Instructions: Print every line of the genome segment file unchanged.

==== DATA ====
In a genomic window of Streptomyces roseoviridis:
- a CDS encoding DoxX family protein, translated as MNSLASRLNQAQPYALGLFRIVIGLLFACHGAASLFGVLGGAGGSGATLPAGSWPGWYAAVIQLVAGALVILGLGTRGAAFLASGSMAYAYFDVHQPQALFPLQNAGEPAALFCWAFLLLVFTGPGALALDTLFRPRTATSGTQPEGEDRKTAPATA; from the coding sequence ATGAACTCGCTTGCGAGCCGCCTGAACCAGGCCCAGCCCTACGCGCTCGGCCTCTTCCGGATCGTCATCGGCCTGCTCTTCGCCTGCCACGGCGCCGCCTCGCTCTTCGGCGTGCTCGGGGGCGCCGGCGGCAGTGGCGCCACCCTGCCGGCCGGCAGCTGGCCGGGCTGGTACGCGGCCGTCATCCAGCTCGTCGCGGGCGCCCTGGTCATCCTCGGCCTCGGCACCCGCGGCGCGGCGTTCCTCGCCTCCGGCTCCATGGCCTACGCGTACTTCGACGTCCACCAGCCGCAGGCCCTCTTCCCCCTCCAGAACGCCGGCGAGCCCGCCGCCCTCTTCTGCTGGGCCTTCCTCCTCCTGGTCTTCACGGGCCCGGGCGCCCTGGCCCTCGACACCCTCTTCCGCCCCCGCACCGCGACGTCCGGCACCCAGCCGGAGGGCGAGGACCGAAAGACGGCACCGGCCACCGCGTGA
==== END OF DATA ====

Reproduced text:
In a genomic window of Streptomyces roseoviridis:
- a CDS encoding DoxX family protein, translated as MNSLASRLNQAQPYALGLFRIVIGLLFACHGAASLFGVLGGAGGSGATLPAGSWPGWYAAVIQLVAGALVILGLGTRGAAFLASGSMAYAYFDVHQPQALFPLQNAGEPAALFCWAFLLLVFTGPGALALDTLFRPRTATSGTQPEGEDRKTAPATA; from the coding sequence ATGAACTCGCTTGCGAGCCGCCTGAACCAGGCCCAGCCCTACGCGCTCGGCCTCTTCCGGATCGTCATCGGCCTGCTCTTCGCCTGCCACGGCGCCGCCTCGCTCTTCGGCGTGCTCGGGGGCGCCGGCGGCAGTGGCGCCACCCTGCCGGCCGGCAGCTGGCCGGGCTGGTACGCGGCCGTCATCCAGCTCGTCGCGGGCGCCCTGGTCATCCTCGGCCTCGGCACCCGCGGCGCGGCGTTCCTCGCCTCCGGCTCCATGGCCTACGCGTACTTCGACGTCCACCAGCCGCAGGCCCTCTTCCCCCTCCAGAACGCCGGCGAGCCCGCCGCCCTCTTCTGCTGGGCCTTCCTCCTCCTGGTCTTCACGGGCCCGGGCGCCCTGGCCCTCGACACCCTCTTCCGCCCCCGCACCGCGACGTCCGGCACCCAGCCGGAGGGCGAGGACCGAAAGACGGCACCGGCCACCGCGTGA